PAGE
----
It's day five of the week long series on unusual things to do in Rome.
During the Glam Italia Tour last month I took my ladies to see some of the things the tour buses don't go to. It's amazing how there can be (literally) thousands of people at a famous tourist sight, but 5 minutes walk away there is something else equally incredible, and no one there to see it.
If you are planning a trip to Rome I hope you will read these blogposts and venture away from the crowd to experience some extra wonderful things in the eternal city.
If you haven't read the rest of this series yet, either keep scrolling, or check out these links for the Teatro Marcello, Jewish Ghetto, Pyramid Of Cestius and Cemetery For Non Catholic Foreigners posts.
Today we are going to the Ostiense neighborhood to look at some spectacular street art, orchestrated by one of the best street artists in the world.
Street Art In OsteinseMuch of my beloved Trastevere has been defaced with graffiti over the past few years. Redundant tagging blamed on the immigrant population, lacking the quirky political messages and artsy vibe of typical Italian graffiti. It is such a shame.
Not too far away from Trastevere in a neighborhood called Ostiense there is some absolutely incredible street art. (big difference between mindless tagging and street art.)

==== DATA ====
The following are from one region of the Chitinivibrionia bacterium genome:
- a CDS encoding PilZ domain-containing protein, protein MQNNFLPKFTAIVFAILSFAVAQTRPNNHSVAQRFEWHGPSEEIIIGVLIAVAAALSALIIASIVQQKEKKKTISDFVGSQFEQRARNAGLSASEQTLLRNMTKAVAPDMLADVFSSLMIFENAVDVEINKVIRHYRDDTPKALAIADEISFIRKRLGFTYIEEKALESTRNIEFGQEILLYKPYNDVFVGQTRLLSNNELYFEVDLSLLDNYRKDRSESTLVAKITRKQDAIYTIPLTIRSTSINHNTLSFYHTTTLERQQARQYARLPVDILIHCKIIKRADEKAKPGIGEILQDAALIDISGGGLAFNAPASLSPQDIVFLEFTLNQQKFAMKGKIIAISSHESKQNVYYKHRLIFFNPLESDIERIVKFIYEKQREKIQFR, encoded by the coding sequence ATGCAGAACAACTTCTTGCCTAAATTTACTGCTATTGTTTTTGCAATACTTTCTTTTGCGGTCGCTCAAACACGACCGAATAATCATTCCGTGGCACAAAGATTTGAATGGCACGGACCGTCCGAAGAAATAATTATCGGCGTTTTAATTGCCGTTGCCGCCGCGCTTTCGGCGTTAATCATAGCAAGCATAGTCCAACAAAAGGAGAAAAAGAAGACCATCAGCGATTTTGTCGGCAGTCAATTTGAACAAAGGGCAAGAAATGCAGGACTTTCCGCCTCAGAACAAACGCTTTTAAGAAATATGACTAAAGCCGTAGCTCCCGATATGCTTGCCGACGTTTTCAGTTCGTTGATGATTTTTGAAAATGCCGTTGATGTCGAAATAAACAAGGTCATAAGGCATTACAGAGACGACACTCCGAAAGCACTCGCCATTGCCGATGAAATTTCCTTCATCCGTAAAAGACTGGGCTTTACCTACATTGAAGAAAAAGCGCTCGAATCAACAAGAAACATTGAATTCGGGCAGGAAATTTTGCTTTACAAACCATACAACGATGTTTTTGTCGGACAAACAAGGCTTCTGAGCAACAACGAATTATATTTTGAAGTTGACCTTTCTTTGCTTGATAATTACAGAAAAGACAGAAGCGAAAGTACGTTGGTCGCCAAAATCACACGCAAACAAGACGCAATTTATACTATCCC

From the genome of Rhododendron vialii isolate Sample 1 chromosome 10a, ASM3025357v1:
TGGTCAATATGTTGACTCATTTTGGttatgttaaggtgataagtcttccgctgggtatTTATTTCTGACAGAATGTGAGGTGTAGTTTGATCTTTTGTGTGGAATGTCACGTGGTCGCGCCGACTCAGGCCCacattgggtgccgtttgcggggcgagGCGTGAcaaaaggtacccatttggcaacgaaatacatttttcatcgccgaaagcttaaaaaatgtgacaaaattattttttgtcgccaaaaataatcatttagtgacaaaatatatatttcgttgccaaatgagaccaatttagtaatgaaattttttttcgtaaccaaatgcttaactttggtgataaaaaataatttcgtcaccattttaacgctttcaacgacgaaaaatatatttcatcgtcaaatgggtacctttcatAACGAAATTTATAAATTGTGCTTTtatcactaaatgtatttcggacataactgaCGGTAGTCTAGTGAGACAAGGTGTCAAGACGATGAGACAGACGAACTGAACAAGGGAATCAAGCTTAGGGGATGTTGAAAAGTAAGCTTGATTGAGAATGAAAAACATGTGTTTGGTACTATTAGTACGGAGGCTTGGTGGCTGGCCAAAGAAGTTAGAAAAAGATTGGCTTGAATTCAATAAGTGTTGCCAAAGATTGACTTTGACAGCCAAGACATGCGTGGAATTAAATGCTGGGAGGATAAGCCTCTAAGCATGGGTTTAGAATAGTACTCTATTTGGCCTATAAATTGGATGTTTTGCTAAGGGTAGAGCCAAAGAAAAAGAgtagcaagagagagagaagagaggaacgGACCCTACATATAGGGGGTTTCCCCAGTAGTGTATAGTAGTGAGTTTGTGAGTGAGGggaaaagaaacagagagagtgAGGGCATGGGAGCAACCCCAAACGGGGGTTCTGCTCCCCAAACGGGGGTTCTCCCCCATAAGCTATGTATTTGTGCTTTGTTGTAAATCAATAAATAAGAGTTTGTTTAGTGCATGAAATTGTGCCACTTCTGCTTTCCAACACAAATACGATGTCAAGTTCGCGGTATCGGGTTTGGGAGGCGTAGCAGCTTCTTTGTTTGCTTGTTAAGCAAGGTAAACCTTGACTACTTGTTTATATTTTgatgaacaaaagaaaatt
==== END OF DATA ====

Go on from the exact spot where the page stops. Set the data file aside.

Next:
|image via Fotografia Errante|
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|image via New York Times|
Fronte Del Porto is an former aeronautical barracks on the via del Porto Fluviale, given a facelift by one of the 10 best street artists in the world, Blu.
The windows have been turned into the eyes of monsters, each in it's own color, and each a work of art in itself.
There are also oceanic motifs.
Blu's work addresses social and political issues including pollution, war and housing problems.
Hombre Banana apparently already appeared in a mural in South America.
I experienced the murals courtesy of a taxi driver. I was asking him about the murals while en route to the ghetto for drinks. He said "lets go now!", pulled a U turn in traffic and jetted us over there (less than a 5 minute drive), and then gave us a guided tour of the art work and stopped for us to take photos, before catapulting us back to the other side of the Aventine for carciofi and spritz.
He had already quoted the fare to the Jewish Ghetto, but ever the gallant Italian he refused to accept any extra money for taking us to Ostiense, telling me it was his duty as a Roman to show me this fantastic art!